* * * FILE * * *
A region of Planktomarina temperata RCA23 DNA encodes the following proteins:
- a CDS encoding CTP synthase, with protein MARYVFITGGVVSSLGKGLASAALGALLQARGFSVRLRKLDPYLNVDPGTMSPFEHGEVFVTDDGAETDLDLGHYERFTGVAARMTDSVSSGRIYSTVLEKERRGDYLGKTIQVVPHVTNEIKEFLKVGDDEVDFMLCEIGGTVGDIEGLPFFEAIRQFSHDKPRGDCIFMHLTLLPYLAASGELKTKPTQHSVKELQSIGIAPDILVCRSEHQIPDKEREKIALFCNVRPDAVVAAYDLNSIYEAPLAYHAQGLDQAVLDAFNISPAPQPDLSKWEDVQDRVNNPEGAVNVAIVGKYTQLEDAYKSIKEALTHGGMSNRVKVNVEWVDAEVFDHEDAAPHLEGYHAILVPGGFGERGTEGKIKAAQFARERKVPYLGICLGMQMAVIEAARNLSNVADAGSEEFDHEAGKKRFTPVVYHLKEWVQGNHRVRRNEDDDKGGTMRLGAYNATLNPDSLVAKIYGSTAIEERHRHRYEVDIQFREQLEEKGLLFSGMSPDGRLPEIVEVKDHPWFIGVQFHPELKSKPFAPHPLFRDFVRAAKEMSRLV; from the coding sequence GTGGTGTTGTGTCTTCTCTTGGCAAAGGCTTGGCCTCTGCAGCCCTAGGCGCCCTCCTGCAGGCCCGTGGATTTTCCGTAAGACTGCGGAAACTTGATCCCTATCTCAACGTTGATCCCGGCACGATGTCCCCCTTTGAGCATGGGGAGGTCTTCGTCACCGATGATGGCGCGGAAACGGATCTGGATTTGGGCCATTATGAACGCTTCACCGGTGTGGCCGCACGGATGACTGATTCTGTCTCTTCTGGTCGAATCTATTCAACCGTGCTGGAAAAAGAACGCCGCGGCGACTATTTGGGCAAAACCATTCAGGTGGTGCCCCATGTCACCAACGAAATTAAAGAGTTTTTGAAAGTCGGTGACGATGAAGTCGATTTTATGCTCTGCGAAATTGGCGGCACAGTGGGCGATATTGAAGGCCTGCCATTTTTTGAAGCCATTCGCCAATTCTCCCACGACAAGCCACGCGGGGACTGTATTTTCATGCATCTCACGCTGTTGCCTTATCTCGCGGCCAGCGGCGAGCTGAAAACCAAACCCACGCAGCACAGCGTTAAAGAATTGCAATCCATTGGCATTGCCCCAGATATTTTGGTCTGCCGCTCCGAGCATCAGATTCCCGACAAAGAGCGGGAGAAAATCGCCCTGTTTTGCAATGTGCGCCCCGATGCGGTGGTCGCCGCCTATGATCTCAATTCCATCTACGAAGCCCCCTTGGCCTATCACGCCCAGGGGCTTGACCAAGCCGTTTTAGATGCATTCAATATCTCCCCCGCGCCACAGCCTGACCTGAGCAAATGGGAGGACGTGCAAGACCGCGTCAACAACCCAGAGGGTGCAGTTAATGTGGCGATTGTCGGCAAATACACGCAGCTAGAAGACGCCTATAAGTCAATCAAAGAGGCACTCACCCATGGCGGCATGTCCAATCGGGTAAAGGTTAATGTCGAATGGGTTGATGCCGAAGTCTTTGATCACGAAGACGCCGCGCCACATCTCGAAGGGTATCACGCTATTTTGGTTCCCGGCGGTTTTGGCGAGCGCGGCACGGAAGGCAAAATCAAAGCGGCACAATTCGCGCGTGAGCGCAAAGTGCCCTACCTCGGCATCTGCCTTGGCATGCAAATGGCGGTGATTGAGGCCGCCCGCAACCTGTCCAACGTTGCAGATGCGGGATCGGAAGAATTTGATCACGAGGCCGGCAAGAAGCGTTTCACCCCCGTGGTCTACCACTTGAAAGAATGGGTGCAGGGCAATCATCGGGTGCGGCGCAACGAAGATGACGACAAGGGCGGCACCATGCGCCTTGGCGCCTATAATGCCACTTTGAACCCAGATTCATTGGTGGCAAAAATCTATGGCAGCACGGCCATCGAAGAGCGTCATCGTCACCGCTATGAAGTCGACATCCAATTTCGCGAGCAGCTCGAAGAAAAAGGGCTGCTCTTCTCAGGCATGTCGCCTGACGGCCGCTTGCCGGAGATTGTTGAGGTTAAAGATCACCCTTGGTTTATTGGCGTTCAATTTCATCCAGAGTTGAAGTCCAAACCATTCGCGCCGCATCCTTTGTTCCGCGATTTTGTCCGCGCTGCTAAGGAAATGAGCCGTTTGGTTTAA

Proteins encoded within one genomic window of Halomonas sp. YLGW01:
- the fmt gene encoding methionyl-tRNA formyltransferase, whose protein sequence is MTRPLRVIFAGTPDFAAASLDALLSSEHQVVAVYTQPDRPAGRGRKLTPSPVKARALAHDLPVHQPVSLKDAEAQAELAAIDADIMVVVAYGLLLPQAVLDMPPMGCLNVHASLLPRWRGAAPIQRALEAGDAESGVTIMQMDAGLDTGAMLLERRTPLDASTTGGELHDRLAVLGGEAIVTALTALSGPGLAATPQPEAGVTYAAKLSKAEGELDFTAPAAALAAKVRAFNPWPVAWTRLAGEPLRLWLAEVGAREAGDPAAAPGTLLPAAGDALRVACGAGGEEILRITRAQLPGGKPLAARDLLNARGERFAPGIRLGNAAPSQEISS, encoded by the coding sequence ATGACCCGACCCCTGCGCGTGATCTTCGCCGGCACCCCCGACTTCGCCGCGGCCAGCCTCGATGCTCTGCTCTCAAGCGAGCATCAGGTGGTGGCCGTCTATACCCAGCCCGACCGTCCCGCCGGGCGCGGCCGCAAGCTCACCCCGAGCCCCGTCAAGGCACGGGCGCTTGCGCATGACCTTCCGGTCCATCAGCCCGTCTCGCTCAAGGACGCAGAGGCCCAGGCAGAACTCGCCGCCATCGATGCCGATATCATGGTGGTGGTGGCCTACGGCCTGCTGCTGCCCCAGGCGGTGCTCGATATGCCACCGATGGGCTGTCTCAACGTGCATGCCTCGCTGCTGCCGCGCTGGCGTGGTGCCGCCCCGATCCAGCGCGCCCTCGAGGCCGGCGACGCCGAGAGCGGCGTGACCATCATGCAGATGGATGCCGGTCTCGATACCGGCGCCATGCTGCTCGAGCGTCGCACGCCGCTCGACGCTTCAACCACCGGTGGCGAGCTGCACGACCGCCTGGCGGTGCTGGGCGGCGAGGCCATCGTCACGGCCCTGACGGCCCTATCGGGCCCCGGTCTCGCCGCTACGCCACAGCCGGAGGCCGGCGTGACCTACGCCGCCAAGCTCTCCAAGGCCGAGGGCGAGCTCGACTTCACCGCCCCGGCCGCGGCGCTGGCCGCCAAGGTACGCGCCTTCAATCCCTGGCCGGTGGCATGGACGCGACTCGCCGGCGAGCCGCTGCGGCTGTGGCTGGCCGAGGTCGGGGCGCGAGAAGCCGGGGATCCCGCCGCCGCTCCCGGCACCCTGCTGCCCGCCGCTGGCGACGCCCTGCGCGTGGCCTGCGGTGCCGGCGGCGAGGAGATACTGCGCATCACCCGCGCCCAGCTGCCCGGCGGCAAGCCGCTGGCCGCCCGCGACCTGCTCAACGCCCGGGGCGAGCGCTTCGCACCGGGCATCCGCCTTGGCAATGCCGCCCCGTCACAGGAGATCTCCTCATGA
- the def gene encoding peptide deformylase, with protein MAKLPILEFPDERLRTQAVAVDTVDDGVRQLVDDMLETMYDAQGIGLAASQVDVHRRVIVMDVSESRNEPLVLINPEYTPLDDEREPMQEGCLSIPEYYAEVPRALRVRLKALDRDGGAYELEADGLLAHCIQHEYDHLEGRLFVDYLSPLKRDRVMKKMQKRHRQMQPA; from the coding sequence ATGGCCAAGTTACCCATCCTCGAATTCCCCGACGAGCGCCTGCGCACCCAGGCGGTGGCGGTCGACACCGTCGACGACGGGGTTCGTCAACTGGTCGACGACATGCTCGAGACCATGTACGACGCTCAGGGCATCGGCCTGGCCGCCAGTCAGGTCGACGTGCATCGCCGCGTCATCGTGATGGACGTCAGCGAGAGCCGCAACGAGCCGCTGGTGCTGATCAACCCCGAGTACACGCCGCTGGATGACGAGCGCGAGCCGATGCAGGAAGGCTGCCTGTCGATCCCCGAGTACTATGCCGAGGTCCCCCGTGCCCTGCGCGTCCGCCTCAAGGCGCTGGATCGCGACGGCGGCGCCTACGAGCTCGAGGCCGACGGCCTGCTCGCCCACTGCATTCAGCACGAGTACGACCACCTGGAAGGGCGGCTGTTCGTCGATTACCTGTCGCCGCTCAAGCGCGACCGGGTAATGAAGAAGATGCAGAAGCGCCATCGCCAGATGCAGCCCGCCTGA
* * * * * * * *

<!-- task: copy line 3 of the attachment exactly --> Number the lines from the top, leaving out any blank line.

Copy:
Proteins encoded within one genomic window of Halomonas sp. YLGW01: